Few poultry fanciers are as legendary as Debo, the late Dowager Duchess, who was famously photographed by Bruce Weber feeding her chickens in haute couture. In a typically Mitfordian move – she was the youngest of the six aristocratic sisters – she once used a Buff Cochin cockerel, two hens and some freshly hatched chicks sitting in hay-lined china baskets as the table decor while entertaining Oscar de la Renta.
Parkinson corresponded with the Duchess until her death in 2014. “For me, Chatsworth was this chicken archipelago of beauty. The farmyard she made was so beautifully done and I absorbed every moment of that – the galvanised chicken-feeders and the runs full of autumn leaves. I’ve taken all that into how I keep my own chickens.” Parkinson eventually trained in horticulture – at Nottingham Trent University and the Royal Botanic Gardens at Kew – and worked with Sarah Raven at the bucolic Perch Hill in Sussex. Almost a decade later, he and Raven now co-host a weekly podcast, Grow, Cook, Eat, Arrange. He then took on a public garden at Emma Bridgewater’s Victorian factory in the centre of Stoke-on-Trent. Here, in a yard with raised beds, woven birch arches and containers overflowing with colourful bulbs, annuals and perennials, the young gardener channelled the charm of Chatsworth to create an inner-city idyll that inspired his first book, The Pottery Gardener. There were roaming chickens and handwritten signs, and his garden would eventually spill out into the factory’s other courtyards. At one stage he estimates he had 50 birds, including chickens and their fluffy hatchlings, and ducklings that would swim in enamel baths full of duckweed, charming the pottery’s youngest visitors. “They were totally engrossed by that, just as I had been,” he says.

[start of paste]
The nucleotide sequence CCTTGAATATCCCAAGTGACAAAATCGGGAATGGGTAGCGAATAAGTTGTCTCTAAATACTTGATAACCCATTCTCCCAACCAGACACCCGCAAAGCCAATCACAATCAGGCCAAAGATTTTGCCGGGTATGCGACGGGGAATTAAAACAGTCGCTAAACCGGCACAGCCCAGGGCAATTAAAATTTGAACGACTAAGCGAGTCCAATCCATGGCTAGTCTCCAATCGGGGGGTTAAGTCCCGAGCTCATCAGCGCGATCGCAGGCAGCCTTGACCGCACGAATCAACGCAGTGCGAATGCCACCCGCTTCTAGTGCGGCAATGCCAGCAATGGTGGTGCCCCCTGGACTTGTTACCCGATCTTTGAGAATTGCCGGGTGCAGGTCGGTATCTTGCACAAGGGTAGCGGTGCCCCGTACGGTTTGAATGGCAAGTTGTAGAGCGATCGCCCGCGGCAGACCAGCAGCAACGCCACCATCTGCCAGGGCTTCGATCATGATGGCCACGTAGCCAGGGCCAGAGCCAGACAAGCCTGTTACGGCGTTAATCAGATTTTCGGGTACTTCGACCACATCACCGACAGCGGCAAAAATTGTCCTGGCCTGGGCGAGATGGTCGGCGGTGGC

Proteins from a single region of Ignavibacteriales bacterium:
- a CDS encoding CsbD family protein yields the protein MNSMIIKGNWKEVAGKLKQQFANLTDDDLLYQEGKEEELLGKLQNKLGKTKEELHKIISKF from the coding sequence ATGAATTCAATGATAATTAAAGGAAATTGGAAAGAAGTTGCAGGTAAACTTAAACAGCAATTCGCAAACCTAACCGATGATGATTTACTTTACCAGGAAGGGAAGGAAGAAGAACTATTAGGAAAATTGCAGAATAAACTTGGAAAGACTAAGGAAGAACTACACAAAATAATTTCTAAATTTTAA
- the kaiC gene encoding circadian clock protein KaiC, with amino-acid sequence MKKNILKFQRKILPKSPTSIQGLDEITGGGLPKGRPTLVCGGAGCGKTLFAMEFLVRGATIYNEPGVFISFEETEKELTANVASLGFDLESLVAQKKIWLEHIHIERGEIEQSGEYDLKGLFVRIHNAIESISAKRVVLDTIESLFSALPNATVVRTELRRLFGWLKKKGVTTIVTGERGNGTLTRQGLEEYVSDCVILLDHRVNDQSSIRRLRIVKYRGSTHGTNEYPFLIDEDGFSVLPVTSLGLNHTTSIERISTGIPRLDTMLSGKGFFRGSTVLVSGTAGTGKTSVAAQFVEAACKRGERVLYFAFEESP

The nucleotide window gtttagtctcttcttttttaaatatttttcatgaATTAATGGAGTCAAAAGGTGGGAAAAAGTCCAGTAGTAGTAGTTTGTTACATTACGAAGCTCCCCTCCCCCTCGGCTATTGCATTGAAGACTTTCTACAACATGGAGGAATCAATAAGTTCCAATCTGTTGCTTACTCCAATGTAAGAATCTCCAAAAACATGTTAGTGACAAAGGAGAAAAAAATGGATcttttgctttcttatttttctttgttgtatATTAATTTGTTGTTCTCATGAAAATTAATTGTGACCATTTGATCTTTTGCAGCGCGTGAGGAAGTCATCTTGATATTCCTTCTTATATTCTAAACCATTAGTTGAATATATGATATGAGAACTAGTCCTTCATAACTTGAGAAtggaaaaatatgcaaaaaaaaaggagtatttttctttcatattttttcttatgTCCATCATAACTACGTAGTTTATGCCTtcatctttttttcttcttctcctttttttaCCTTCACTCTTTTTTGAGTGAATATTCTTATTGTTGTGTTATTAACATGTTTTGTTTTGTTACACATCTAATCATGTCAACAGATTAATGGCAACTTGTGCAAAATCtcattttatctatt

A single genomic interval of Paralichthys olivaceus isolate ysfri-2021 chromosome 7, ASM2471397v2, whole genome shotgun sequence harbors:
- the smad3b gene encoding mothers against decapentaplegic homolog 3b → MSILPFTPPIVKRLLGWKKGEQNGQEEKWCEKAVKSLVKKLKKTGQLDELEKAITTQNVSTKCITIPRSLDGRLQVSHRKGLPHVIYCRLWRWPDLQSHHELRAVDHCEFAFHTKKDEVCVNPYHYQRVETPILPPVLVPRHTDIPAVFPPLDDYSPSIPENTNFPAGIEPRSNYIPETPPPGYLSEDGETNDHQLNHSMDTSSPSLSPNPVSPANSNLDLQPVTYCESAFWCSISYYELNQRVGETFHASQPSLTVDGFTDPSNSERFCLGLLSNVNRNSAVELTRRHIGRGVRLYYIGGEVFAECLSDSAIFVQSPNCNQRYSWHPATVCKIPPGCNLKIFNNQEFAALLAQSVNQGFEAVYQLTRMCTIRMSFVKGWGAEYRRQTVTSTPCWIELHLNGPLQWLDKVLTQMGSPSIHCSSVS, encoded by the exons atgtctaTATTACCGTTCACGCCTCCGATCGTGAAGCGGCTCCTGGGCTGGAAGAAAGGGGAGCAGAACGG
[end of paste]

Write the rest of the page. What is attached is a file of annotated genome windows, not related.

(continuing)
Fowl play: Arthur Parkinson selects five of his favourite breeds…
Not a breed per se, but a great way to spend your time. Once recovered, they will in retirement lay a few eggs a week. Having been bred for intensive farming, they aren’t densely feathered so give them a deep-littered greenhouse against the cold.
The Maran is one of the stalwart old speckled hens, famed for their dark-brown eggs. Makes for a stylish kitchen-garden hen, but don’t let them have too much corn – fat hens don’t lay well!
Elegant layers of powder-blue eggs with a tiara of feathers either side of their combs that flop about charmingly once they are in full lay. With light and bouncy figures, they enjoy stretching their wings. Happiest running around orchards – and my current Legbars occasionally roost up in a tree.
Gentle giants with short legs but large appetites, the Buff is forever popular, with the lavender variety most in vogue. These ladies won’t enjoy a hen house with a ladder, they like a bungalow. Beware of bullying by more robust breeds.
If you plan to allow hens into the garden, true bantams are a good option with tiny bodies and feet. Pekins are wonderful, like cuddly tea cosies, and I love the Barbu d’Uccle Millefleurs with their little fluffy beards.